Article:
Surviving The Great Depression: 12 History Lessons For Survival

By Will Brendza | Last Updated: June 14, 2016

Survival Lessons From The Great Depression12 Lessons For Surviving The Great Depression

Starting in the year 1929, the United States fell and fell hard.

This event in history was infamously coined “The Great Depression.”

It became known as the worst US economic disaster of modern times. 

With the full burden of it landing squarely on the shoulders of the American working class who struggled to survive the great depression.

In fact, some didn’t survive. Many died.

But everyone suffered.

And every American life touched by this tragedy was never quite the same.

The Great Depression brought the prosperous American empire to its knees.

Money and industry dried up almost overnight, along with the nation’s food resources.

It was the worst of times to be an American.

In reality, the probability of a similar economic disaster shaking this nation again is not as low as you might imagine.

Sure, there are new checks and balances – “safety valves” to ensure that the US stock market can’t crash as fast. But even as recently as 2008, America’s economy was badly shaken and sank once again via The Great Rescission.

But the truth of the matter is Wall Street and big banks never actually learn the lessons of the past. And with Fed holding interest rates at or near zero (when this article was published), the government’s bag of tricks is running on empty.

The next economic fall could match or exceed that of The Great Depression.

History often repeats itself, and the best way to avoid past suffering is to learn from our forbearers’ mistakes and prepare ourselves for harder times yet to come.

As Edmond Burke once famously quoted,

“Those who don’t know history are doomed to repeat it.”

As A Way To Introduce You To Skilled Survival, We're Giving Away Our #78 Item Complete Prepper Checklist. Click Here To Get Your FREE Copy Of It.

12 Lessons From Surviving The Great Depression

jobless men keep going sign

Lesson 1. “Job Security” Is A Dangerous Myth

The stock market is just a numerical representation of reality. When it crashes, the underlying businesses that make up the stock exchange struggle to perform.

And once a crash starts, it isn’t easy to stop. When fear turns into all-out panic, people stop spending, leading to lower business profits, pushing stock prices even lower, and even less spending.

Economic depression is a vicious cycle where businesses are not selling their inventories because people are not buying.

All businesses will immediately start downsizing their staff to help offset their future drop in revenues.

The weaker businesses will find that massive layoffs are not enough. They can’t keep the doors open, and everyone who worked for them is out of a job.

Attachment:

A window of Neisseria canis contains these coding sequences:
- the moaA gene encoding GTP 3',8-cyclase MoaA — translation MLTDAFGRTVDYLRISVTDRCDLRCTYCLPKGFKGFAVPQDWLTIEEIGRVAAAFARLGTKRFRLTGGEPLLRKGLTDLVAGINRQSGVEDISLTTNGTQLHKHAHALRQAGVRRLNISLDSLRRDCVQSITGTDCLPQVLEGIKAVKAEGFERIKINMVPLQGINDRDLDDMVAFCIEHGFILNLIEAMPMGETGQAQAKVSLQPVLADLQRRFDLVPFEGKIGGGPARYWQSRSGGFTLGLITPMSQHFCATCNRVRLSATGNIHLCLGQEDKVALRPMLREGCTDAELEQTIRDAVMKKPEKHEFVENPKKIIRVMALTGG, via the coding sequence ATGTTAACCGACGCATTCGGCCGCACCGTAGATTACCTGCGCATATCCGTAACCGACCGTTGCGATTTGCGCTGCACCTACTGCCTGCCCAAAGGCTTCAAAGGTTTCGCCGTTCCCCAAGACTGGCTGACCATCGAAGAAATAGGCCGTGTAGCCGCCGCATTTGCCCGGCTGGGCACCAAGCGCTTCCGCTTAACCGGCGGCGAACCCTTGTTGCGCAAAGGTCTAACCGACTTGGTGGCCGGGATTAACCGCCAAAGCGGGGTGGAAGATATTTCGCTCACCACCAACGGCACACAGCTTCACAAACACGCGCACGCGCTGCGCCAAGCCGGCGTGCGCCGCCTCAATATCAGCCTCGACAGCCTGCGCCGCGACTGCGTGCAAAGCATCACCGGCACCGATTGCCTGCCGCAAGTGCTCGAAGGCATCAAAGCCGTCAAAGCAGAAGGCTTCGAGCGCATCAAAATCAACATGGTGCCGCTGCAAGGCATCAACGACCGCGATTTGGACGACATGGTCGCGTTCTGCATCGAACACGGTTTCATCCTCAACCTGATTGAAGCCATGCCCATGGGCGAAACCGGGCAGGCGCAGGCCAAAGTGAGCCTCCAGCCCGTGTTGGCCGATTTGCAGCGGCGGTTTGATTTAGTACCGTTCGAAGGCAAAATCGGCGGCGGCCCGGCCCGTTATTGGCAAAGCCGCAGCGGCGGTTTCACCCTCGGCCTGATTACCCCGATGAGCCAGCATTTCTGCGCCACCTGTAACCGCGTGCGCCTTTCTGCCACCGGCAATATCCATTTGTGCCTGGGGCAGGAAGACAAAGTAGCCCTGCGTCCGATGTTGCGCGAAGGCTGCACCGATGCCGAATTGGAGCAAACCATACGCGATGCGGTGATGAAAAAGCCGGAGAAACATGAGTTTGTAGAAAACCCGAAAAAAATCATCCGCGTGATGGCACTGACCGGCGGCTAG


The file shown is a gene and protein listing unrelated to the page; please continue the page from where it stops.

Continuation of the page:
This downward cycle ushered in the era of The Great Depression.

Unemployment rates skyrocketed. The unemployed masses spent their remaining savings on only the bare essentials (i.e., food, rent) until even those dollars ran out.

After that, many were left with shanty towns and food lines as their only remaining options.

So even if you think your job is secure, are you 100% certain?

Let’s imagine that your company does survive but, to do so, must lay off a few employees from each department. How can you be certain you won’t be among those few?

  • You might be let go if you’re a relatively young employee because “you’ll land on your feet.”
  • If you’re a more seasoned employee, cutting your salary will make a bigger difference to a struggling business’s bottom line.

You can’t assume how these things will shake out…

In stable times, people like to talk about their “job security.” They fool themselves into believing their job or industry can weather any storm. It’s a suckers bet.

Instead, you should assume that you could lose your job in an instant and live, plan and prepare accordingly.

Mossburg 500 Tactical Survival Shotgun

Lesson  2. Self-Defense Matters In Tough Times

As times got tougher, people got more desperate. People who could not afford to feed themselves or their families were forced to more extreme means of providing or risk starvation.

Organized crime took off like a rocket ship. The mobs in New York and California became some of the wealthiest organizations in the country because of their control of the liquor smuggling operations.

Desperate times call for desperate measures to survive The Great Depression. A father or mother with starving children will abandon their morals and steal from others.

You should assume your resources will come under attack. Especially if you’ve stockpiled food, vital supplies, and resources others want. Get prepared to protect what’s yours.

As A Way To Introduce You To Skilled Survival, We're Giving Away Our #78 Item Complete Prepper Checklist. Click Here To Get Your FREE Copy Of It.

Broken US Dollar

Lesson 3. Diversify Your Skill Set

Many of the previous well-off families were forced into lives of extreme poverty. As the cushy jobs vanished and monetary assets tanked, people with no useful skills suffered the most.

Previously wealthy parents watched in horror as their children died of starvation or illnesses they could not afford to fight off.